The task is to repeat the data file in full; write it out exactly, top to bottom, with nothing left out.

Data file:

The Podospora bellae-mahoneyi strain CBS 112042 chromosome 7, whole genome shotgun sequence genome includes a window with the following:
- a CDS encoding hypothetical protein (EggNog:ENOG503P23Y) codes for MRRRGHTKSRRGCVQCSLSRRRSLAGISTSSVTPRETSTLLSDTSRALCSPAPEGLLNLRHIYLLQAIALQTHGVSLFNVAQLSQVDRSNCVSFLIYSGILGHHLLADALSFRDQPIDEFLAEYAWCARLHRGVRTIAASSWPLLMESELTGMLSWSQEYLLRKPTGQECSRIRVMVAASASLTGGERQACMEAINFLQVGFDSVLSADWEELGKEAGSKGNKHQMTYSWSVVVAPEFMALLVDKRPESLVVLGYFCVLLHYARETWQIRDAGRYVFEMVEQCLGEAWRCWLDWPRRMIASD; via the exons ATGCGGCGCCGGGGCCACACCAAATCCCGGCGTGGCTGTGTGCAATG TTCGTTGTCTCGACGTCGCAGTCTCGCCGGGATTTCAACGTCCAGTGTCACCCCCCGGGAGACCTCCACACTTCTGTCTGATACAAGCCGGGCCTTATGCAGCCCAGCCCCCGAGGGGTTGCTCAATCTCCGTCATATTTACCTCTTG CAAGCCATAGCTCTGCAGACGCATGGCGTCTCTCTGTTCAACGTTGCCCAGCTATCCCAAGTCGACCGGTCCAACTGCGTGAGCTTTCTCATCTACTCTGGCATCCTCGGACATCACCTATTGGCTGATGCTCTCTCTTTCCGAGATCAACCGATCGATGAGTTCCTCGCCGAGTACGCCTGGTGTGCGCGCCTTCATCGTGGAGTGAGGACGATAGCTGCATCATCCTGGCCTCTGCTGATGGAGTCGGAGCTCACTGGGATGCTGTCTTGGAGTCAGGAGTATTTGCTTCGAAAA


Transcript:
The Podospora bellae-mahoneyi strain CBS 112042 chromosome 7, whole genome shotgun sequence genome includes a window with the following:
- a CDS encoding hypothetical protein (EggNog:ENOG503P23Y) codes for MRRRGHTKSRRGCVQCSLSRRRSLAGISTSSVTPRETSTLLSDTSRALCSPAPEGLLNLRHIYLLQAIALQTHGVSLFNVAQLSQVDRSNCVSFLIYSGILGHHLLADALSFRDQPIDEFLAEYAWCARLHRGVRTIAASSWPLLMESELTGMLSWSQEYLLRKPTGQECSRIRVMVAASASLTGGERQACMEAINFLQVGFDSVLSADWEELGKEAGSKGNKHQMTYSWSVVVAPEFMALLVDKRPESLVVLGYFCVLLHYARETWQIRDAGRYVFEMVEQCLGEAWRCWLDWPRRMIASD; via the exons ATGCGGCGCCGGGGCCACACCAAATCCCGGCGTGGCTGTGTGCAATG TTCGTTGTCTCGACGTCGCAGTCTCGCCGGGATTTCAACGTCCAGTGTCACCCCCCGGGAGACCTCCACACTTCTGTCTGATACAAGCCGGGCCTTATGCAGCCCAGCCCCCGAGGGGTTGCTCAATCTCCGTCATATTTACCTCTTG CAAGCCATAGCTCTGCAGACGCATGGCGTCTCTCTGTTCAACGTTGCCCAGCTATCCCAAGTCGACCGGTCCAACTGCGTGAGCTTTCTCATCTACTCTGGCATCCTCGGACATCACCTATTGGCTGATGCTCTCTCTTTCCGAGATCAACCGATCGATGAGTTCCTCGCCGAGTACGCCTGGTGTGCGCGCCTTCATCGTGGAGTGAGGACGATAGCTGCATCATCCTGGCCTCTGCTGATGGAGTCGGAGCTCACTGGGATGCTGTCTTGGAGTCAGGAGTATTTGCTTCGAAAA